Aside from the above point, the severity of the third and current wave of COVID-19 calls for us to consider the impact of the country's political unrest on the government's performance in crisis management. As noted by Prime Minister Muhyiddin Yassin in his live broadcast on 18 November, the current wave of COVID-19 infections was largely caused by the Sabah state elections. The election was held on 26 September after the then–Chief Minister Shafie Apdal dissolved the state assembly due to weeks of political struggle that resulted in the exit of a slew of elected lawmakers from the ruling coalition. The Sabah election generated not only a spike in the number of positive cases, but also brought about questions of whether, and for how long, the Muhyiddin-led administration would stay in power. Such queries are relevant, as the recovery of the economy relied on the country's political stability and the ability of the government to curb the virus. While the tackling of COVID-19 requires a powerful government for policy planning and implementation, handling economic downturns requires political certainty and policy continuity to attract foreign investments and fuel the economy. Political implications must, therefore, be considered in discussions involving the government's performance in terms of virus containment and economic recovery.

While the focus on the current analysis has centered on the federal level, an extension of the analysis into the sub-national level would shed in-depth insights on the financial arrangements between federal and local authorities. The fact that most patients were treated in local hospitals emphasizes the need to direct financial resources to the upgrade of local medical facilities and resources. As the battle against the virus has proven to be more complex than envisaged by officials in Putrajaya, adequate resources at the local level could ensure an immediate response to real-time challenges. This line of questioning would also consider political dimensions, as state expenditures allocated by the federal government are largely determined by political considerations. As opposition-controlled states have been observed to receive budgetary allocations much smaller than their counterparts, policymakers in Putrajaya would become alert to any delay in immediate responses caused by the shortage of necessary resources (such as medical facilities, hospitals, and medical professionals), which could further exacerbate the crisis.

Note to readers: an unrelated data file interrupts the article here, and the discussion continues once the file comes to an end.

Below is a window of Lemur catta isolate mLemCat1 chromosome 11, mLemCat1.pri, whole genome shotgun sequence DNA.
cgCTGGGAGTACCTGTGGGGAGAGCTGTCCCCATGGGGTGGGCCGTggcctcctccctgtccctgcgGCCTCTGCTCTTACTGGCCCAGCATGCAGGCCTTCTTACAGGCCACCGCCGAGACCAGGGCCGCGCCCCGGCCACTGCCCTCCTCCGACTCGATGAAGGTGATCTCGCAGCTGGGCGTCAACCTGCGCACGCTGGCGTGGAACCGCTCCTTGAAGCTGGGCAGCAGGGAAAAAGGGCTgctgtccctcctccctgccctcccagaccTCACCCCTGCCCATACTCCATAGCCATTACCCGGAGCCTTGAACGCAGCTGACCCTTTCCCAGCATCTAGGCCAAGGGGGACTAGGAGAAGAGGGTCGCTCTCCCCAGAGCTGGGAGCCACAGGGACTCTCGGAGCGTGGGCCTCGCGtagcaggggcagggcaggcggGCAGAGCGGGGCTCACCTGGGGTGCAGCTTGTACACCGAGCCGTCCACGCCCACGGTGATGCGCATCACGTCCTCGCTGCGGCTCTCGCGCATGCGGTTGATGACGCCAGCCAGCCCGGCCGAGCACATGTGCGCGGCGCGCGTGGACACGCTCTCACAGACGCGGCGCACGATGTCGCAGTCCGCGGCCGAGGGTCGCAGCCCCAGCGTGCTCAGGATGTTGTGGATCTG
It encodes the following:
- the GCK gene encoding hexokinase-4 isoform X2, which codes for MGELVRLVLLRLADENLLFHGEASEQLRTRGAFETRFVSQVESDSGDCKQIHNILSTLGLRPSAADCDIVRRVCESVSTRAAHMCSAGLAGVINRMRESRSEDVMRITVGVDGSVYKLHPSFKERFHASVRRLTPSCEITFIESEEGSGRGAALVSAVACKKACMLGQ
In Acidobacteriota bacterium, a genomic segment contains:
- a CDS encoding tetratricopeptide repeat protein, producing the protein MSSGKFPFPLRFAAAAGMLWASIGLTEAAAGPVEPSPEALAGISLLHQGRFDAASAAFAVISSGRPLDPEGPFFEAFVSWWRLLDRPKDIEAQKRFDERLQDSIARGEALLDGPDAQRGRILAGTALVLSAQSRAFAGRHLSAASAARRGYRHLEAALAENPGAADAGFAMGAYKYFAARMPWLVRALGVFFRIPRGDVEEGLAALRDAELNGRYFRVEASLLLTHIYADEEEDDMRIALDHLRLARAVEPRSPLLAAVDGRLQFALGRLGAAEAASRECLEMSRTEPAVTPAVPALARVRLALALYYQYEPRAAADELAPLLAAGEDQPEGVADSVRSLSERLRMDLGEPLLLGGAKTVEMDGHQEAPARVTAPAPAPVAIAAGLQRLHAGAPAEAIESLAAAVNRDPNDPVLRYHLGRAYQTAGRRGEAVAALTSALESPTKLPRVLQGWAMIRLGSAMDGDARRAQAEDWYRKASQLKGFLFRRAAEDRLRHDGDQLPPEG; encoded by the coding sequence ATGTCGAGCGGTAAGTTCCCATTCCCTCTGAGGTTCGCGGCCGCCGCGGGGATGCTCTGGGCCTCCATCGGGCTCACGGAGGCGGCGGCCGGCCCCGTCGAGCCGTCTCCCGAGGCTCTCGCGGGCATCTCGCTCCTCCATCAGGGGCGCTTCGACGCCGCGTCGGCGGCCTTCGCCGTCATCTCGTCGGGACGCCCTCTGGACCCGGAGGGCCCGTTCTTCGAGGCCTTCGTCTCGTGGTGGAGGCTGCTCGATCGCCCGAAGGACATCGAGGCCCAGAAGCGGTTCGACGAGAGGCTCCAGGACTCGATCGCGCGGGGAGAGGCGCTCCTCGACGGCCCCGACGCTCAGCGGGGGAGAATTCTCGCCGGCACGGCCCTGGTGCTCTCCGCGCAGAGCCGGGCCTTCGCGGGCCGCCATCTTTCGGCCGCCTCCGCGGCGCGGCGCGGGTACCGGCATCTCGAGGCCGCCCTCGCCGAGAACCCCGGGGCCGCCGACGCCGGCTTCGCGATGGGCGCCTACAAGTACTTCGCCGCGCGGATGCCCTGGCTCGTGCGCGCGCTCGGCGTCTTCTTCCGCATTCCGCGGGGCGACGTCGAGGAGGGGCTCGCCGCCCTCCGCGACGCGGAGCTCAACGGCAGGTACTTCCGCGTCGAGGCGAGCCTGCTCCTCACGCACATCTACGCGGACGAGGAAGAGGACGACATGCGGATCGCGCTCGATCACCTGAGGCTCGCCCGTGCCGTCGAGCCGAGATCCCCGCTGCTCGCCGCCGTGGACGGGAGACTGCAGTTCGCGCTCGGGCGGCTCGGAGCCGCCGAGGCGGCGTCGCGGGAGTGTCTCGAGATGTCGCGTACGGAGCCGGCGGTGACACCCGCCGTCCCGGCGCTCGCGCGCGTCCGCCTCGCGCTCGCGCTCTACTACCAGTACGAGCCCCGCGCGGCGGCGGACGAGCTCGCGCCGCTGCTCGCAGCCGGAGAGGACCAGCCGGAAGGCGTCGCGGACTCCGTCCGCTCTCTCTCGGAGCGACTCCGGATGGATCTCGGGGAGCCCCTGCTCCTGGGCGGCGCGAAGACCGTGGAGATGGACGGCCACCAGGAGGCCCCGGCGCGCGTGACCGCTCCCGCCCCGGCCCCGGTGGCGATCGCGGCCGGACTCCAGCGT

Last but not least, the fight against COVID-19 requires the government to adopt a socially inclusive strategy. Given the fact that a large number of infected clusters involved prisoners and migrant dormitories, containment measures such as screening and quarantine procedures, and welfare provisions such as fair living conditions and medical insurance coverage to the socially neglected and disadvantaged, is crucial to curb the spread of the virus. If the government can properly address these social issues, this would help minimize current infections and also prevent any subsequent advancement into a humanitarian crisis, thereby resulting in both short-run and long-run benefits to the country.

Despite the highlighted issues, this properly structured paper benefits from its illumination of Malaysian policy instruments in response to the pandemic during the early stages of the outbreak in Malaysia (February 2020 to June 2020). In general, this is an informative work for interested readers, although the expansion of the pandemic later became much more complicated and went far beyond what the author's analysis had detailed.